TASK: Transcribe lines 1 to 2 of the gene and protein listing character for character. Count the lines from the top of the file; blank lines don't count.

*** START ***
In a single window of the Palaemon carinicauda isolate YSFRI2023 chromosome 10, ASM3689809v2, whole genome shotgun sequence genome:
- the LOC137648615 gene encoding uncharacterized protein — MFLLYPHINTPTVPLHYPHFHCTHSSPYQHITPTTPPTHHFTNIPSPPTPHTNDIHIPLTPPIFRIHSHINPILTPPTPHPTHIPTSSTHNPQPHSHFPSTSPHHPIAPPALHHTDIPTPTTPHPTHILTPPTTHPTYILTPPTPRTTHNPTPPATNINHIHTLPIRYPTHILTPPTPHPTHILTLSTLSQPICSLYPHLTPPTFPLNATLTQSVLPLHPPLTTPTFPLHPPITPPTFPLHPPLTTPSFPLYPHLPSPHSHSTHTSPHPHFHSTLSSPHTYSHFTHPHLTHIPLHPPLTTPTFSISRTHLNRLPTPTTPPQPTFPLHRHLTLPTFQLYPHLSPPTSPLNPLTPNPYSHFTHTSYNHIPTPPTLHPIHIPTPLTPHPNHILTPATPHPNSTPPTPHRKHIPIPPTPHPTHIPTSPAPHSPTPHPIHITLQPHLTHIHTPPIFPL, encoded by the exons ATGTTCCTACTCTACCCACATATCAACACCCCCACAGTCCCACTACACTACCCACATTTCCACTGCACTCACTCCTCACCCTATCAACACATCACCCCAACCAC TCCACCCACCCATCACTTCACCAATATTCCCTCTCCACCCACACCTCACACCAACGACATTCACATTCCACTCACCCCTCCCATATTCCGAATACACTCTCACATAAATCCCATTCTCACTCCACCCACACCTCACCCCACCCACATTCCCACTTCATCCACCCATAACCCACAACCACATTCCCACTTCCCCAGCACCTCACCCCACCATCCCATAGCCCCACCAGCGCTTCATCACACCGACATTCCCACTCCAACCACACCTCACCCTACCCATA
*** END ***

In a single window of the Palaemon carinicauda isolate YSFRI2023 chromosome 10, ASM3689809v2, whole genome shotgun sequence genome:
- the LOC137648615 gene encoding uncharacterized protein — MFLLYPHINTPTVPLHYPHFHCTHSSPYQHITPTTPPTHHFTNIPSPPTPHTNDIHIPLTPPIFRIHSHINPILTPPTPHPTHIPTSSTHNPQPHSHFPSTSPHHPIAPPALHHTDIPTPTTPHPTHILTPPTTHPTYILTPPTPRTTHNPTPPATNINHIHTLPIRYPTHILTPPTPHPTHILTLSTLSQPICSLYPHLTPPTFPLNATLTQSVLPLHPPLTTPTFPLHPPITPPTFPLHPPLTTPSFPLYPHLPSPHSHSTHTSPHPHFHSTLSSPHTYSHFTHPHLTHIPLHPPLTTPTFSISRTHLNRLPTPTTPPQPTFPLHRHLTLPTFQLYPHLSPPTSPLNPLTPNPYSHFTHTSYNHIPTPPTLHPIHIPTPLTPHPNHILTPATPHPNSTPPTPHRKHIPIPPTPHPTHIPTSPAPHSPTPHPIHITLQPHLTHIHTPPIFPL, encoded by the exons ATGTTCCTACTCTACCCACATATCAACACCCCCACAGTCCCACTACACTACCCACATTTCCACTGCACTCACTCCTCACCCTATCAACACATCACCCCAACCAC TCCACCCACCCATCACTTCACCAATATTCCCTCTCCACCCACACCTCACACCAACGACATTCACATTCCACTCACCCCTCCCATATTCCGAATACACTCTCACATAAATCCCATTCTCACTCCACCCACACCTCACCCCACCCACATTCCCACTTCATCCACCCATAACCCACAACCACATTCCCACTTCCCCAGCACCTCACCCCACCATCCCATAGCCCCACCAGCGCTTCATCACACCGACATTCCCACTCCAACCACACCTCACCCTACCCATA